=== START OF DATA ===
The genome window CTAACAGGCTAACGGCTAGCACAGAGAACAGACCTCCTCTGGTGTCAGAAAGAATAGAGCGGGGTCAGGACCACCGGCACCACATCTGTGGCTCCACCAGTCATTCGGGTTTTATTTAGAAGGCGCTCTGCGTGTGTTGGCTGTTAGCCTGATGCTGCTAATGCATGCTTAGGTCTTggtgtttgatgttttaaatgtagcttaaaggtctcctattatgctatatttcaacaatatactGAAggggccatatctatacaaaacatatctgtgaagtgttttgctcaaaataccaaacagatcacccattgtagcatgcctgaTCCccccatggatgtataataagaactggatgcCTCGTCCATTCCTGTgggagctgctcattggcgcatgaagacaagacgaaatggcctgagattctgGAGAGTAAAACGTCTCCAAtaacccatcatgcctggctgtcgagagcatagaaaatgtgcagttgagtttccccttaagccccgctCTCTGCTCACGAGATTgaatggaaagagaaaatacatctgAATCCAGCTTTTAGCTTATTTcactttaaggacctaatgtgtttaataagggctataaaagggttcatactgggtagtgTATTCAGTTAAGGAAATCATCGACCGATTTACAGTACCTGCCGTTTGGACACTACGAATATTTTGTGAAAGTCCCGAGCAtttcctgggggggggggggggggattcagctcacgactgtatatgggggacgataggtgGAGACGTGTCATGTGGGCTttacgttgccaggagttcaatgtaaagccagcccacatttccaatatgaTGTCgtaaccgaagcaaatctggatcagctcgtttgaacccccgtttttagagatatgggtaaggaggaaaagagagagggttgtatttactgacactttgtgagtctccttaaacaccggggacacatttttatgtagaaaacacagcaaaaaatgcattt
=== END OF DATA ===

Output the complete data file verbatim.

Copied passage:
The genome window CTAACAGGCTAACGGCTAGCACAGAGAACAGACCTCCTCTGGTGTCAGAAAGAATAGAGCGGGGTCAGGACCACCGGCACCACATCTGTGGCTCCACCAGTCATTCGGGTTTTATTTAGAAGGCGCTCTGCGTGTGTTGGCTGTTAGCCTGATGCTGCTAATGCATGCTTAGGTCTTggtgtttgatgttttaaatgtagcttaaaggtctcctattatgctatatttcaacaatatactGAAggggccatatctatacaaaacatatctgtgaagtgttttgctcaaaataccaaacagatcacccattgtagcatgcctgaTCCccccatggatgtataataagaactggatgcCTCGTCCATTCCTGTgggagctgctcattggcgcatgaagacaagacgaaatggcctgagattctgGAGAGTAAAACGTCTCCAAtaacccatcatgcctggctgtcgagagcatagaaaatgtgcagttgagtttccccttaagccccgctCTCTGCTCACGAGATTgaatggaaagagaaaatacatctgAATCCAGCTTTTAGCTTATTTcactttaaggacctaatgtgtttaataagggctataaaagggttcatactgggtagtgTATTCAGTTAAGGAAATCATCGACCGATTTACAGTACCTGCCGTTTGGACACTACGAATATTTTGTGAAAGTCCCGAGCAtttcctgggggggggggggggggattcagctcacgactgtatatgggggacgataggtgGAGACGTGTCATGTGGGCTttacgttgccaggagttcaatgtaaagccagcccacatttccaatatgaTGTCgtaaccgaagcaaatctggatcagctcgtttgaacccccgtttttagagatatgggtaaggaggaaaagagagagggttgtatttactgacactttgtgagtctccttaaacaccggggacacatttttatgtagaaaacacagcaaaaaatgcattt